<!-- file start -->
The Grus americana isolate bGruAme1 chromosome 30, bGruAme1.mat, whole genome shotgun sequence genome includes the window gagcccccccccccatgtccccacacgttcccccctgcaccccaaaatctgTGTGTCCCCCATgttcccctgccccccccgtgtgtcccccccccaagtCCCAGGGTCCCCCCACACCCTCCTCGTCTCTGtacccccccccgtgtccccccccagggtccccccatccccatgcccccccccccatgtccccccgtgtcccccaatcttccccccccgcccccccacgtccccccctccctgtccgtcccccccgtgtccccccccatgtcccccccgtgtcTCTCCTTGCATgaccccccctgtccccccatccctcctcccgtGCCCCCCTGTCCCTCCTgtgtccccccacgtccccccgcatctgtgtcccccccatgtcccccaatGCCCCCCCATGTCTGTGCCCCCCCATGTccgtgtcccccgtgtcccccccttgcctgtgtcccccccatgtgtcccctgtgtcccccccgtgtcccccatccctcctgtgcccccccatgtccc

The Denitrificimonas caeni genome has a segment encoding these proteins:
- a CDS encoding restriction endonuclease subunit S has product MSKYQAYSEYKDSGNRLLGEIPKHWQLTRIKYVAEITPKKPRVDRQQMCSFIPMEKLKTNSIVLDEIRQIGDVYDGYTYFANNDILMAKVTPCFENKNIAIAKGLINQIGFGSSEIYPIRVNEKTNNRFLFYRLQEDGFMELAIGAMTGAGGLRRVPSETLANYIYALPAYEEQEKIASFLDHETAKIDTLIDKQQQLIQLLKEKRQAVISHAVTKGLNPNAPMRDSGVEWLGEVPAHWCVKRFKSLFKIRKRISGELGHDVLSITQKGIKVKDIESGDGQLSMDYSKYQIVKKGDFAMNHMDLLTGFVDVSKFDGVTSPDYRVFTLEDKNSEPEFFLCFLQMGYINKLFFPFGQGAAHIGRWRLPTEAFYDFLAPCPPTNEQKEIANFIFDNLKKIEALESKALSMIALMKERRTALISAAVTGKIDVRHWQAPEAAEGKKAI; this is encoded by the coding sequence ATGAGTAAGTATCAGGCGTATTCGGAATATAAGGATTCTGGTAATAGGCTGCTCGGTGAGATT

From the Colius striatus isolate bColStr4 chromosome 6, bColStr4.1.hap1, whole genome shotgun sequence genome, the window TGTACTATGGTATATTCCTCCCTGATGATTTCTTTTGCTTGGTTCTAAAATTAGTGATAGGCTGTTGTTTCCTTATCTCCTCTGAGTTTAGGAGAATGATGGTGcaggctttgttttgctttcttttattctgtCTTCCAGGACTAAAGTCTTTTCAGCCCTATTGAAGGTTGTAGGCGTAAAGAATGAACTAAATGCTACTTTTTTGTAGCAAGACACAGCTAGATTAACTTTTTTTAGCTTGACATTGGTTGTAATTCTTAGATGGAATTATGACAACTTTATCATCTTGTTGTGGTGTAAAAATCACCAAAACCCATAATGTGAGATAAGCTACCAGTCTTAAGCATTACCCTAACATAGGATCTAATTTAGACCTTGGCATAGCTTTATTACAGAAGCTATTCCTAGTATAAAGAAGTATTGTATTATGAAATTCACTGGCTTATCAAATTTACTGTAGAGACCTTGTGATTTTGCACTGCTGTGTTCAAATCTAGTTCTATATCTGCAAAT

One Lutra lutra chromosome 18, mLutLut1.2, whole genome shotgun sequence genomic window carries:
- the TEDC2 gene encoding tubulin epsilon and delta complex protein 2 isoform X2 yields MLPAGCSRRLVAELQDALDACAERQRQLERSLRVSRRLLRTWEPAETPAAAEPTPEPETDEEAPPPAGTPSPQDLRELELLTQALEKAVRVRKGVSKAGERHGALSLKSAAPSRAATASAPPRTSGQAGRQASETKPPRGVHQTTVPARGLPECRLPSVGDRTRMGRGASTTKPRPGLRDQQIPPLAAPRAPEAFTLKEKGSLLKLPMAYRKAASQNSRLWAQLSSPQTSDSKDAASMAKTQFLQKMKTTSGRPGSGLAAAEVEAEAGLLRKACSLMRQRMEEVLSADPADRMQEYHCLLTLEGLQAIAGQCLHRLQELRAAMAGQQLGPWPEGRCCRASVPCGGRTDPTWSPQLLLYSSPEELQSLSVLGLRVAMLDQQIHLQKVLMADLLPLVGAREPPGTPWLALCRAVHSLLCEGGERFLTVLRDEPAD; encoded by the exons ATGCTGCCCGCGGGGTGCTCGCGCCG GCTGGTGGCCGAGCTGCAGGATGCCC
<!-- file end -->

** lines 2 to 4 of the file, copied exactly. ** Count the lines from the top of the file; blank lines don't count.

The Denitrificimonas caeni genome has a segment encoding these proteins:
- a CDS encoding restriction endonuclease subunit S has product MSKYQAYSEYKDSGNRLLGEIPKHWQLTRIKYVAEITPKKPRVDRQQMCSFIPMEKLKTNSIVLDEIRQIGDVYDGYTYFANNDILMAKVTPCFENKNIAIAKGLINQIGFGSSEIYPIRVNEKTNNRFLFYRLQEDGFMELAIGAMTGAGGLRRVPSETLANYIYALPAYEEQEKIASFLDHETAKIDTLIDKQQQLIQLLKEKRQAVISHAVTKGLNPNAPMRDSGVEWLGEVPAHWCVKRFKSLFKIRKRISGELGHDVLSITQKGIKVKDIESGDGQLSMDYSKYQIVKKGDFAMNHMDLLTGFVDVSKFDGVTSPDYRVFTLEDKNSEPEFFLCFLQMGYINKLFFPFGQGAAHIGRWRLPTEAFYDFLAPCPPTNEQKEIANFIFDNLKKIEALESKALSMIALMKERRTALISAAVTGKIDVRHWQAPEAAEGKKAI; this is encoded by the coding sequence ATGAGTAAGTATCAGGCGTATTCGGAATATAAGGATTCTGGTAATAGGCTGCTCGGTGAGATT

From the Colius striatus isolate bColStr4 chromosome 6, bColStr4.1.hap1, whole genome shotgun sequence genome, the window TGTACTATGGTATATTCCTCCCTGATGATTTCTTTTGCTTGGTTCTAAAATTAGTGATAGGCTGTTGTTTCCTTATCTCCTCTGAGTTTAGGAGAATGATGGTGcaggctttgttttgctttcttttattctgtCTTCCAGGACTAAAGTCTTTTCAGCCCTATTGAAGGTTGTAGGCGTAAAGAATGAACTAAATGCTACTTTTTTGTAGCAAGACACAGCTAGATTAACTTTTTTTAGCTTGACATTGGTTGTAATTCTTAGATGGAATTATGACAACTTTATCATCTTGTTGTGGTGTAAAAATCACCAAAACCCATAATGTGAGATAAGCTACCAGTCTTAAGCATTACCCTAACATAGGATCTAATTTAGACCTTGGCATAGCTTTATTACAGAAGCTATTCCTAGTATAAAGAAGTATTGTATTATGAAATTCACTGGCTTATCAAATTTACTGTAGAGACCTTGTGATTTTGCACTGCTGTGTTCAAATCTAGTTCTATATCTGCAAAT